For Phillipa Burns, Consultant Clinical Scientist at Hull and East Yorkshire Hospitals NHS Trust, the results of Joshi’s research did not come as a huge surprise. “We moved to sporicidal cleaning agents a long time ago. When I first started working in microbiology we used bleach, but for some time now we’ve used non-hyprochlorite-based cleaning agents. You need to be able to deep clean with it and have some assurance that your laboratory environment is free from the risk of contamination with fungal spores.”

At Great Ormond Street, as with most other hospitals, methicillin-resistant S. aureus (MRSA) is one of the big threats. “We also look for vancomycin-resistant enterococci (VRE) and Pseudomonas aeruginosa, which is one more for the intensive care unit wards,” says Yongblah. “Then there is Enterobacter and Klebsiella. They are key ones we look for within our patient demographic, but there are lots of others.” Depending on the pathogen, the cleaning regimen involves three levels of intensity and different agents.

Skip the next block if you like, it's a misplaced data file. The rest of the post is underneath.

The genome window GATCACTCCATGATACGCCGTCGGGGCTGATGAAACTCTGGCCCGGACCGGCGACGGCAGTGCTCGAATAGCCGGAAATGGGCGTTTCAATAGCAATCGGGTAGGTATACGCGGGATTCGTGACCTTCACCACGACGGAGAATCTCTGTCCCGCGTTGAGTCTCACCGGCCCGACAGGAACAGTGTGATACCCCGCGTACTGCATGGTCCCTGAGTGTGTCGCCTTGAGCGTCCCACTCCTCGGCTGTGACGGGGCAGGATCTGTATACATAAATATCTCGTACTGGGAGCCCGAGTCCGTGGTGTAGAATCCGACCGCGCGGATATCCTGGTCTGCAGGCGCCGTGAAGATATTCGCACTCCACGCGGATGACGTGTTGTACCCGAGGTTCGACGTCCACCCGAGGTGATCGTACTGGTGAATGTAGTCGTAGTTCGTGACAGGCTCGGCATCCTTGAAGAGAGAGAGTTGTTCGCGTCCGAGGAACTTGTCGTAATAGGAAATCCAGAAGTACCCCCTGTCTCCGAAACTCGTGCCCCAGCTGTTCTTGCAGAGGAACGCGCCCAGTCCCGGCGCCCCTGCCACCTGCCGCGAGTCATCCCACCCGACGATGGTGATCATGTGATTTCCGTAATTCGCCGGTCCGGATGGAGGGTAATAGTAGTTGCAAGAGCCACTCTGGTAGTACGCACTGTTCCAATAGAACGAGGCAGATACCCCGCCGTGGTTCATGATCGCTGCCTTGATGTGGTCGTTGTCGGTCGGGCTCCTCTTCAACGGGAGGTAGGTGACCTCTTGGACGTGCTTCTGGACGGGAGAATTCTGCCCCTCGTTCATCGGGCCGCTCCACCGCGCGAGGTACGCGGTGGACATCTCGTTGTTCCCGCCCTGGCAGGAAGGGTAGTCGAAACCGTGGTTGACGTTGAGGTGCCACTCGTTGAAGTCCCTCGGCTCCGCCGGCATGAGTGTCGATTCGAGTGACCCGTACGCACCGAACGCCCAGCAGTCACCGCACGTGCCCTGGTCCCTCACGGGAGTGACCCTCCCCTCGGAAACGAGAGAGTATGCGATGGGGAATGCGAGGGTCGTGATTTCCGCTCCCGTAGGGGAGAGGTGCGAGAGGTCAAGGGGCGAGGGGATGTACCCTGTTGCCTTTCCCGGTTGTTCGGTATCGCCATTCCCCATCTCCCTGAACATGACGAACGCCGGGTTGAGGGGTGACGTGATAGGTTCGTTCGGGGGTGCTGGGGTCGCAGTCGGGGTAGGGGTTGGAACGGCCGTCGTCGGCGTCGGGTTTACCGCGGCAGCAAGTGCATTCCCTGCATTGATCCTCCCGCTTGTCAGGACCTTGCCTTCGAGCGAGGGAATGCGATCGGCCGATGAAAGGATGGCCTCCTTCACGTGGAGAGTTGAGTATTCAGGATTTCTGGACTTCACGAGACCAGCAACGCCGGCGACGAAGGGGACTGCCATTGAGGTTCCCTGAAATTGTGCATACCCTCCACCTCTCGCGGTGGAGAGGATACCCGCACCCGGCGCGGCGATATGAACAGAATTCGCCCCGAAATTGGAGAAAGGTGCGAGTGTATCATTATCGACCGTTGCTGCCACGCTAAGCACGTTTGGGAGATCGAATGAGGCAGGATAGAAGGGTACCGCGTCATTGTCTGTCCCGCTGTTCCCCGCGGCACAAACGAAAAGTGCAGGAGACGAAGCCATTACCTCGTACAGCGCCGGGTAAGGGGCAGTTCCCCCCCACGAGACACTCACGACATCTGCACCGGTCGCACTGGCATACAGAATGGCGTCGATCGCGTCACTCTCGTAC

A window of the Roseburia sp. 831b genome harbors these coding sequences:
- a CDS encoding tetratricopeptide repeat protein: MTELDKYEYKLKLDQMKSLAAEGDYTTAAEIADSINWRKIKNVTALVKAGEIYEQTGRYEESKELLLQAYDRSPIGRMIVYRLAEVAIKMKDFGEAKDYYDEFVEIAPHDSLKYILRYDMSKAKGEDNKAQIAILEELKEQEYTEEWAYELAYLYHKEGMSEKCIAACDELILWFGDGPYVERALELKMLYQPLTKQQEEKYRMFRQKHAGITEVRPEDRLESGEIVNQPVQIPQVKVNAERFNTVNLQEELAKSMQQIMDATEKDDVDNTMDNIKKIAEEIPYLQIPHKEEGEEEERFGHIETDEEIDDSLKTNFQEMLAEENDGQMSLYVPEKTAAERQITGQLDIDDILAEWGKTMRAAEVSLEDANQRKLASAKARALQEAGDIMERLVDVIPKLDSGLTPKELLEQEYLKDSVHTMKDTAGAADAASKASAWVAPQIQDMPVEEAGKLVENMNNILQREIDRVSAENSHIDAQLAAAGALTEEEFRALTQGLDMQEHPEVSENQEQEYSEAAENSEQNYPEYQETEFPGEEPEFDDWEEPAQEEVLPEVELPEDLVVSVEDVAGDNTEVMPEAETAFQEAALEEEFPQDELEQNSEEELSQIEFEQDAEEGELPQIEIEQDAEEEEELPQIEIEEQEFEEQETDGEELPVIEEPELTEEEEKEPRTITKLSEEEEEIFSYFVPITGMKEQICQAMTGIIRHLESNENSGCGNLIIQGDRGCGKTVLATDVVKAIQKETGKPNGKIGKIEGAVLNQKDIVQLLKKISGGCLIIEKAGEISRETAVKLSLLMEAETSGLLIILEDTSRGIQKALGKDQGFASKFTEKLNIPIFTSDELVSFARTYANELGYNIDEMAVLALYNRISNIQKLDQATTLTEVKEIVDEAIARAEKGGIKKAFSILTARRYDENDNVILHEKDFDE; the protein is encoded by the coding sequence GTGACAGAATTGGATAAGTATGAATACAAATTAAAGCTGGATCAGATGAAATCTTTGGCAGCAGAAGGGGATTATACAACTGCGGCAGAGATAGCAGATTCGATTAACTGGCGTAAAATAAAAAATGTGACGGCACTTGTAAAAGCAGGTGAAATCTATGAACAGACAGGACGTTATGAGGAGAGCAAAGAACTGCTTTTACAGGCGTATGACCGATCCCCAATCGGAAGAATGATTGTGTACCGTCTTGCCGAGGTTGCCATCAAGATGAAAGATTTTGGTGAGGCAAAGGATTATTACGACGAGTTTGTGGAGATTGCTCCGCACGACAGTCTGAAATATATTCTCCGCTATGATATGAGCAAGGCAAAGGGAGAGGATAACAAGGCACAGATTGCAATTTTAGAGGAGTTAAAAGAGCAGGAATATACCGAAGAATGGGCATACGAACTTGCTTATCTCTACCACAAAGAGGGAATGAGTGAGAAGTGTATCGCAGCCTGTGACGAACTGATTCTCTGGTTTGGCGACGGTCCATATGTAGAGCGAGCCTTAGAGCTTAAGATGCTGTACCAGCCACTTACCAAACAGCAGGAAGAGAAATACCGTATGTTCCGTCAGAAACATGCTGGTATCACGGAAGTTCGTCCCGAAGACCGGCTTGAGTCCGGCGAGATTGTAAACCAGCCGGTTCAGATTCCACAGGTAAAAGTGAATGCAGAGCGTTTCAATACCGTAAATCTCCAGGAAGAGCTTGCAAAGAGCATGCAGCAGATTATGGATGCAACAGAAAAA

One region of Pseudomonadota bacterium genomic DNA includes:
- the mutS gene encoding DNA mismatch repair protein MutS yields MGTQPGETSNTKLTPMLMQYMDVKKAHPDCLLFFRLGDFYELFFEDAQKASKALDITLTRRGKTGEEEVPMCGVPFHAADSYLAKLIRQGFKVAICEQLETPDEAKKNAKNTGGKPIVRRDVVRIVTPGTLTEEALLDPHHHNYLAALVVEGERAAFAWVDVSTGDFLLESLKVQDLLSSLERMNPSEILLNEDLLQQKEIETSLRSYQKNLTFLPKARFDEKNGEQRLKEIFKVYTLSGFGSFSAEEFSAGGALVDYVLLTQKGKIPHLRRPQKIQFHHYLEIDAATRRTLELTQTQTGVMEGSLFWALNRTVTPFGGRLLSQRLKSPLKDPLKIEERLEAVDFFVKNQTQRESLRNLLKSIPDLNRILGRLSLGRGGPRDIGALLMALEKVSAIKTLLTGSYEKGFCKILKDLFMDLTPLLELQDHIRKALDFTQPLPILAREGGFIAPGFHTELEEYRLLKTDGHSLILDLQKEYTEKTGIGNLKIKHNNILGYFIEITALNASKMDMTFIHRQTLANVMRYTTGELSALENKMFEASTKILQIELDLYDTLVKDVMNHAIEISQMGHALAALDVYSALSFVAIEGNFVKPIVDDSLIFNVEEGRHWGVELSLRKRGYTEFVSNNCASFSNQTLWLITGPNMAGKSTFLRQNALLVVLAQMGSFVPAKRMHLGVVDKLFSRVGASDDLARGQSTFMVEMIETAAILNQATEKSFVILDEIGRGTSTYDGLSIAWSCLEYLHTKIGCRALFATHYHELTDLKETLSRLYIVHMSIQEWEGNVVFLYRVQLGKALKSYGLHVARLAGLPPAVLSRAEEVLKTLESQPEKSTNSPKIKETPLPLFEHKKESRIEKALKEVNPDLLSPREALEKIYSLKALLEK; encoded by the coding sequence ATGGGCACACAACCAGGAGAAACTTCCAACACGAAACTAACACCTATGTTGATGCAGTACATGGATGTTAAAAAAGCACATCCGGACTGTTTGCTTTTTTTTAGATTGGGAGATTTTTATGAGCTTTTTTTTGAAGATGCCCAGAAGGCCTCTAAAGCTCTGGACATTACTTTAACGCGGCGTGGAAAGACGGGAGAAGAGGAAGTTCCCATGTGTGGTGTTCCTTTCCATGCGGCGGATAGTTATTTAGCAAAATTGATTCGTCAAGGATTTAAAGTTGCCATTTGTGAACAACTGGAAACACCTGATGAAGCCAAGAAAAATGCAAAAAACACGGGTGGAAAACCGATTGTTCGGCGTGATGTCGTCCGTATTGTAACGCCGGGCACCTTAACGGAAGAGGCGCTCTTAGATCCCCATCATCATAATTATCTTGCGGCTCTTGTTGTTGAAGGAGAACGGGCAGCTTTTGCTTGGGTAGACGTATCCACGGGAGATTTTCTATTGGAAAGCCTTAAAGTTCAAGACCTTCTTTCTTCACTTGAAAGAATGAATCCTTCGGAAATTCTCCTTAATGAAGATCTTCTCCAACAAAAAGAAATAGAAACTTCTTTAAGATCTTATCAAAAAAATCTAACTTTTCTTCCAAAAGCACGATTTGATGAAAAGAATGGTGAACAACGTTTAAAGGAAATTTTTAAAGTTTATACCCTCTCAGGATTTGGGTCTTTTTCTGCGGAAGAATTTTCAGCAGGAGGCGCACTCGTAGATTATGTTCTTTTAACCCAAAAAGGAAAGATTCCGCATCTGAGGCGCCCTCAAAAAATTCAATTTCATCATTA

A deeper issue

Beyond conversations about the most appropriate cleaning approaches, the research shines an intense light on the deeper issue. “AMR is perhaps the most serious crisis facing humanity,” says Joshi. “I think it might be bigger than climate change because antimicrobials underpin the whole of modern medicine. As scientists we have perhaps sanitised the message so that we don’t induce fear in the public. But when I think about it, it keeps me up at night because I’m worried that we don’t have solutions.”